Elizabeth: Nerd alert. My favorite storyteller is Neil Gaiman. Short fiction, novels, children’s books, film, television, and yes, comic books. What draws me to his work over and over again is the way he recreates stories and pieces of culture that I know and have have taken for granted into something new. One of my favorite books of his is The Graveyard Book. He adapts Kipling’s The Jungle Book chapter by chapter into a chilling tale of a boy raised in a graveyard by the likes of ghosts and vampires.

In the introduction of his most recent collection of short stories, Trigger Warnings. He captures what makes storytelling so important to me.

“We build stories in our heads. We take words, and we give them power, and we look through other eyes, and we see, and experience, what others see.”

Tom:  One of my favorite storytellers is Jimmy Buffet.  Not only do I happen to like his music, it is really the lyrics from his music that capture my imagination.  When I hear his songs—whether it’s “Boat Drinks”, “Margaritaville” or “Cheeseburger in Paradise”, I can imagine for just a minute that I am sitting under a coconut palm, toes in the water with an adult beverage in my hand…. what fun!

Marie: Not going to lie here. J.K. Rowling. I had a three year phase of my life during High School when I was Harry Potter obsessed. Rowling is one of many storytellers who is able not just to imagine a completely new world, but also turn it into words and share it with millions of people. Jimmy Chin is another storyteller who captures the essence of life in a way I find especially beautiful. He uses photography, video, and writing to tell both his own stories and the stories of others during expeditions to some of the most remote places in the world.

Mary Elizabeth: David Sedaris. I love his honesty, sharp wit, and uncanny ability to turn the mundane into thoughtful examinations of culture. One essay that always comes to mind as a favorite, Standing By, a hilarious piece about flying that had me in tears from laughing so hard.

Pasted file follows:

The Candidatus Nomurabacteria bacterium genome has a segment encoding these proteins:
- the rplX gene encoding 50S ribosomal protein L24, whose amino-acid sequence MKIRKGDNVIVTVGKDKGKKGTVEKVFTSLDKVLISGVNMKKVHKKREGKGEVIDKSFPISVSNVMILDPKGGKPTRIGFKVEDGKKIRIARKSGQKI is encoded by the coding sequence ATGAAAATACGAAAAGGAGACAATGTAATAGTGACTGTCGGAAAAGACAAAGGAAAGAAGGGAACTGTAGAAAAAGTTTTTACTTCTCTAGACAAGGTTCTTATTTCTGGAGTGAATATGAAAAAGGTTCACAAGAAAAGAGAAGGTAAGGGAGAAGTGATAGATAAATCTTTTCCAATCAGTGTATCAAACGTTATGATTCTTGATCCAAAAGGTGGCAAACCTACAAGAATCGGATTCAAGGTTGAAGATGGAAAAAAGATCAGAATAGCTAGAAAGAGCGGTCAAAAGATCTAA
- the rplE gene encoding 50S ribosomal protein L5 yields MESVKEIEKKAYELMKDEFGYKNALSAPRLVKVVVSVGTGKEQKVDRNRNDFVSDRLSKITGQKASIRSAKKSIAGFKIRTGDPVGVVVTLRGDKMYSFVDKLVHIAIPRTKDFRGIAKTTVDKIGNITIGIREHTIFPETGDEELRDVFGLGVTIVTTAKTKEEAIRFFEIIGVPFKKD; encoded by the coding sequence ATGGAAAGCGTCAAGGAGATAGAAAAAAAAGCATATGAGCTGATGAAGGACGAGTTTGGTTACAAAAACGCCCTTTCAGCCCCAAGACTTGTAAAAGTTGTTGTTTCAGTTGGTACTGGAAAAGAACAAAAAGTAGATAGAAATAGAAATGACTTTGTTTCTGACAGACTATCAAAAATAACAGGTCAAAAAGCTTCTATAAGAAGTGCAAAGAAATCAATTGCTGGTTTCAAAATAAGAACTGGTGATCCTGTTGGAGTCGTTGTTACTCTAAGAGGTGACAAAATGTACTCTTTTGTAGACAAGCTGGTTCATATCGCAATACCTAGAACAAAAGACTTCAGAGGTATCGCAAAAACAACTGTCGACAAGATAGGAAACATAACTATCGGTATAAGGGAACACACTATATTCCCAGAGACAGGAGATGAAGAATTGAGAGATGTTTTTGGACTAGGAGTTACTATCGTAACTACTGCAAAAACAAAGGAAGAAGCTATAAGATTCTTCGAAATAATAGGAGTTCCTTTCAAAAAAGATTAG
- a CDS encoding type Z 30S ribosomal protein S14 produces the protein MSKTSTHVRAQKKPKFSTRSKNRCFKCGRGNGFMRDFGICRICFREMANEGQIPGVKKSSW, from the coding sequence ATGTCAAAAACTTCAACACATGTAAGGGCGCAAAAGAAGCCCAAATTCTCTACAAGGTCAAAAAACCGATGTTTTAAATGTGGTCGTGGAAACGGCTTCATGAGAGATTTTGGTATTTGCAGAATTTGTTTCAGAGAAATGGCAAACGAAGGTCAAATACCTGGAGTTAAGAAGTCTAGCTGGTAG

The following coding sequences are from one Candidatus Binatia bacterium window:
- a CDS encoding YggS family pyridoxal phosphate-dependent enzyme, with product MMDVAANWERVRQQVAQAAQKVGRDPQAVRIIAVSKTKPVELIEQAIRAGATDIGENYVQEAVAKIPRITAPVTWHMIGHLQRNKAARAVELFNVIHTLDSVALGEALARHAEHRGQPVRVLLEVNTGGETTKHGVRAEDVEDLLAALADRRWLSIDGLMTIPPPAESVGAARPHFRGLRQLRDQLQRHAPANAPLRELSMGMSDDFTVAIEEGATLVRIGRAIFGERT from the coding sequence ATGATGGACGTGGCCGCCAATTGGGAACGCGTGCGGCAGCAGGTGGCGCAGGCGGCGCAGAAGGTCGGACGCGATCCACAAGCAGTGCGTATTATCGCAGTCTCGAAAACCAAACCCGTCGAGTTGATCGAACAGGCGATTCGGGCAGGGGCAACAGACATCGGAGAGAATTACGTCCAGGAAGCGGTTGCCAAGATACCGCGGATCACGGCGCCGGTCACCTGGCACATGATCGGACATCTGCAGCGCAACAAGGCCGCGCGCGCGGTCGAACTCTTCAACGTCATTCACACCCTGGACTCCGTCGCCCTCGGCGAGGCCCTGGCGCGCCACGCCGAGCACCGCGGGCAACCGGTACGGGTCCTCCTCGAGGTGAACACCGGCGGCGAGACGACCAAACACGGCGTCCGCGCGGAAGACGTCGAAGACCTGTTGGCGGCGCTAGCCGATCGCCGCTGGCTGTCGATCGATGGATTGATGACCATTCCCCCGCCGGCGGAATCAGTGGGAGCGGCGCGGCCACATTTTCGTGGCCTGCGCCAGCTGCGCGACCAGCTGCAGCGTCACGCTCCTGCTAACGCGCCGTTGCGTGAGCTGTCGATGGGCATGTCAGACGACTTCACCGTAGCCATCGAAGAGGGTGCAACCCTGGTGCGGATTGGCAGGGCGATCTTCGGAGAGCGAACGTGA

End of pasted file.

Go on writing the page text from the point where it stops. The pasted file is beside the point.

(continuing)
Matt: David Brooks, in the The Social Animal, crafts a story that uniquely presents the impact of public policy and human development centered around two fictional characters. It’s a fascinating perspective on how policy affects lives. Christopher McDougall does a similar thing in Born to Run, where he uncovers ideas about human evolution, biomechanics, nutrition, history — a range of topics — and weaves them masterfully together through a story about the best American ultramarathoners racing a Central American tribe.

Jonathan: My storytelling heroes are the stylists. The artists who can not only tell a perfectly structured story, but tell it in a way that is so uniquely and unforgettably theirs. The way Ernest Hemingway could craft an entire story in a simple sentence. The way Wes Anderson creates worlds in his films that are like imagination brought to life in perfect detail. The way Martin Scorcese chooses music in his films that so perfectly track the rise and fall of his characters. Or the way Billie Holiday, who would have been 100 years old yesterday, lived every song she sang, and every song became her story.

Now—we’d love to know what you think. Who are your storytelling heroes? Join the conversation on Twitter @newkind #powerofstory or on Facebook.

Want to grow more comfortable as a storyteller? Join us for The Power of Story Workshop on April 22. Learn more and sign up here. You’ll leave equipped and inspired to better bring your organization’s story to life.